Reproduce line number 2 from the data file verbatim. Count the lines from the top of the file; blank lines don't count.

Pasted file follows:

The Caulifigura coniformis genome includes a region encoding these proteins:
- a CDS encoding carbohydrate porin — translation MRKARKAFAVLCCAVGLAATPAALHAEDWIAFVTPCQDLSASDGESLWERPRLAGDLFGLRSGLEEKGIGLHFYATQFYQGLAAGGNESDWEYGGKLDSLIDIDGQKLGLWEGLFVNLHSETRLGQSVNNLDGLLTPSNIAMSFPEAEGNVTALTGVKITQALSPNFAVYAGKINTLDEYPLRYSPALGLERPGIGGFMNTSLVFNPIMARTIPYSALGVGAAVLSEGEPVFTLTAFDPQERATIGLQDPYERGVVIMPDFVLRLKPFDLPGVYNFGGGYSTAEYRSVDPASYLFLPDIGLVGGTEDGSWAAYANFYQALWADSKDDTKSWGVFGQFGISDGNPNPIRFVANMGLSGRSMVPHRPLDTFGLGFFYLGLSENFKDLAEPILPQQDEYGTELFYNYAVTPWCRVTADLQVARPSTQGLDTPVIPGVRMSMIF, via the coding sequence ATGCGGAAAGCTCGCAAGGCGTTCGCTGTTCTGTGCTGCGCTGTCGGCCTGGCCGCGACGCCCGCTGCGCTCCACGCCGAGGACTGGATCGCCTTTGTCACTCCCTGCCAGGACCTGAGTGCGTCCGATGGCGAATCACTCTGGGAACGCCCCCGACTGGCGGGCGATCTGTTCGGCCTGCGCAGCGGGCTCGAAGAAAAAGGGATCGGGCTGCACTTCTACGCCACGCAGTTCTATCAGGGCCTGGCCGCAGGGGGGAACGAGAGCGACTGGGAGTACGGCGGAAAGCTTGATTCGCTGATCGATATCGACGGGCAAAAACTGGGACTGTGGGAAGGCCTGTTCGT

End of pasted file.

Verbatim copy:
- a CDS encoding carbohydrate porin — translation MRKARKAFAVLCCAVGLAATPAALHAEDWIAFVTPCQDLSASDGESLWERPRLAGDLFGLRSGLEEKGIGLHFYATQFYQGLAAGGNESDWEYGGKLDSLIDIDGQKLGLWEGLFVNLHSETRLGQSVNNLDGLLTPSNIAMSFPEAEGNVTALTGVKITQALSPNFAVYAGKINTLDEYPLRYSPALGLERPGIGGFMNTSLVFNPIMARTIPYSALGVGAAVLSEGEPVFTLTAFDPQERATIGLQDPYERGVVIMPDFVLRLKPFDLPGVYNFGGGYSTAEYRSVDPASYLFLPDIGLVGGTEDGSWAAYANFYQALWADSKDDTKSWGVFGQFGISDGNPNPIRFVANMGLSGRSMVPHRPLDTFGLGFFYLGLSENFKDLAEPILPQQDEYGTELFYNYAVTPWCRVTADLQVARPSTQGLDTPVIPGVRMSMIF, via the coding sequence ATGCGGAAAGCTCGCAAGGCGTTCGCTGTTCTGTGCTGCGCTGTCGGCCTGGCCGCGACGCCCGCTGCGCTCCACGCCGAGGACTGGATCGCCTTTGTCACTCCCTGCCAGGACCTGAGTGCGTCCGATGGCGAATCACTCTGGGAACGCCCCCGACTGGCGGGCGATCTGTTCGGCCTGCGCAGCGGGCTCGAAGAAAAAGGGATCGGGCTGCACTTCTACGCCACGCAGTTCTATCAGGGCCTGGCCGCAGGGGGGAACGAGAGCGACTGGGAGTACGGCGGAAAGCTTGATTCGCTGATCGATATCGACGGGCAAAAACTGGGACTGTGGGAAGGCCTGTTCGT